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Keep your voice healthy

Do’s and don’ts for a healthy voice

You use it every day to communicate, but do you ever think about how to keep your voice healthy? Piedmont speech-language pathologists share their tips for keeping your voice in top form. Tips courtesy of the Speech-Language Pathology Department at Piedmont Atlanta Hospital.

Do: Drink more water

Aim to drink at least eight to 10 glasses a day. Staying hydrated helps protect the mucus covering of the vocal folds and allows them to vibrate more effectively. Water also helps your throat feel less irritated, whether you are speaking frequently throughout the day, are ill or have allergies. 

Don’t: Overdo it with “drying agents”

Drying agents include:

  • Caffeine: i.e., sodas, coffee, tea, chocolate, etc.
  • Alcohol: i.e. wine, beer, liquor.
  • Medications that have a drying effecton vocal fold tissues such as antihistamines, decongestants, diuretics, and over-the-counter cold and allergy remedies.
  • Mentholin cough drops or mint. Substitute non-menthol hard candies (i.e., lemon drops, fruit flavor, etc.)

Do: Warm up before speaking extensively

“I recommend to professional voice users – such as singers, actors, sales associates and teachers – that they warm up their voices prior to significant voice use,” says Laura Aleshire, M.A., CCC-SLP, a speech-language pathologist at Piedmont Atlanta Hospital.

Natasha Peacock, MCD, CCC-SLP, a speech-language pathologist at Piedmont Newnan Hospital, says while there is no standard for vocal warm-ups, she suggests the following tongue twisters for vocal relaxation and better articulation.

  • Red leather yellow leather.
  • Unique New York.
  • The big black bug bled blue black blood.

Don’t: Push through hoarseness

“When the voice is hoarse or irritated, voice rest is the best thing for it,” says Aleshire. “Do not push through hoarseness or illness – allow your voice time to heal prior to using it in the typical way.”

Do: Manage your heartburn

Stomach acid reflux from heartburn or gastroesophageal reflux disease (GERD) can travel to larynx and greatly irritate the vocal folds. Reflux may occur “silently” without physical symptoms of heartburn. Try the following to minimize stomach acid reflux:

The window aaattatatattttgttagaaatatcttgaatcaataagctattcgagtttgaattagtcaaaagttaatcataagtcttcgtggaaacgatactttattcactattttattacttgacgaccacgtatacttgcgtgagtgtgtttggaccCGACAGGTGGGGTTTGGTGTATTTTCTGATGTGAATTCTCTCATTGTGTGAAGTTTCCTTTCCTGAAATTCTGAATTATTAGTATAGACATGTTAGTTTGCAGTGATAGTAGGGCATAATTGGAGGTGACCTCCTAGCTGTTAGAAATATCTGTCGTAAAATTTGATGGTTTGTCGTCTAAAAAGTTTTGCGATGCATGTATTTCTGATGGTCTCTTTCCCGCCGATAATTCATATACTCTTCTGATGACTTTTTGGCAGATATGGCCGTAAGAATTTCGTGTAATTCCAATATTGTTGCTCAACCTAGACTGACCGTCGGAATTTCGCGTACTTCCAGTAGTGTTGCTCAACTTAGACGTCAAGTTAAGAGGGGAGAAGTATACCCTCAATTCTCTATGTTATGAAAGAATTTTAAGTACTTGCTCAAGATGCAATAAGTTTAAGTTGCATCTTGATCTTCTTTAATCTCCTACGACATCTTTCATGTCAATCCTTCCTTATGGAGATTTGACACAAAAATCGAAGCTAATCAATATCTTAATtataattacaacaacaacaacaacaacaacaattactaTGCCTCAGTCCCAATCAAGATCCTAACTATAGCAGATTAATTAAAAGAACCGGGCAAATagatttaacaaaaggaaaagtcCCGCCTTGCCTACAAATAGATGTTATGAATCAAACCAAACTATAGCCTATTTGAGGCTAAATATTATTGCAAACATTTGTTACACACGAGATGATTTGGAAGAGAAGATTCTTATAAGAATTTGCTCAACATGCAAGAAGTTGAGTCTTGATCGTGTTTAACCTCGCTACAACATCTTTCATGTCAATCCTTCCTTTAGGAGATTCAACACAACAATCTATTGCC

• Avoid spicy and fatty foods, caffeine, and alcohol.
  • Do not eat three to four hours before lying down.
  • Avoid large meals and overeating.
  • Lose weight if appropriate.
  • Sleep with the head of the bed elevated.
  • Consistently take medications if they have been prescribed by a physician.

Don’t: Smoke or use tobacco products

If you need yet another reason to quit smoking or using tobacco products, do it for the sake of your voice. If you are a nonsmoker, avoid secondhand smoke and other airborne irritants as much as possible.

Do: Break bad voice habits

Eliminate or reduce the following habits – known as laryngeal traumatic behaviors – that result in inefficient sound production and/or vocal fold misuse, potentially leading to irritation and damage.

  • Yelling/shouting/loud laughing
  • Excessive/harsh throat clearing
  • Chronic coughing
  • Competing with background noise
  • Loud speaking volume
  • Speaking for extended periods of time
  • Speaking while sick or with an upper respiratory infection
  • Lengthy telephone conversations
  • Whispering

Don’t: Ignore persistent symptoms  

“If vocal symptoms persist for longer than one week, ask your doctor about a referral to an ear, nose and throat doctor (otolaryngologist),” says Aleshire.

Use these tips to keep your voice healthy and strong for life.

For more information on speech-language pathology, visit Piedmont Rehabilitation.

Need to make an appointment with a Piedmont physician? Save time, book online.

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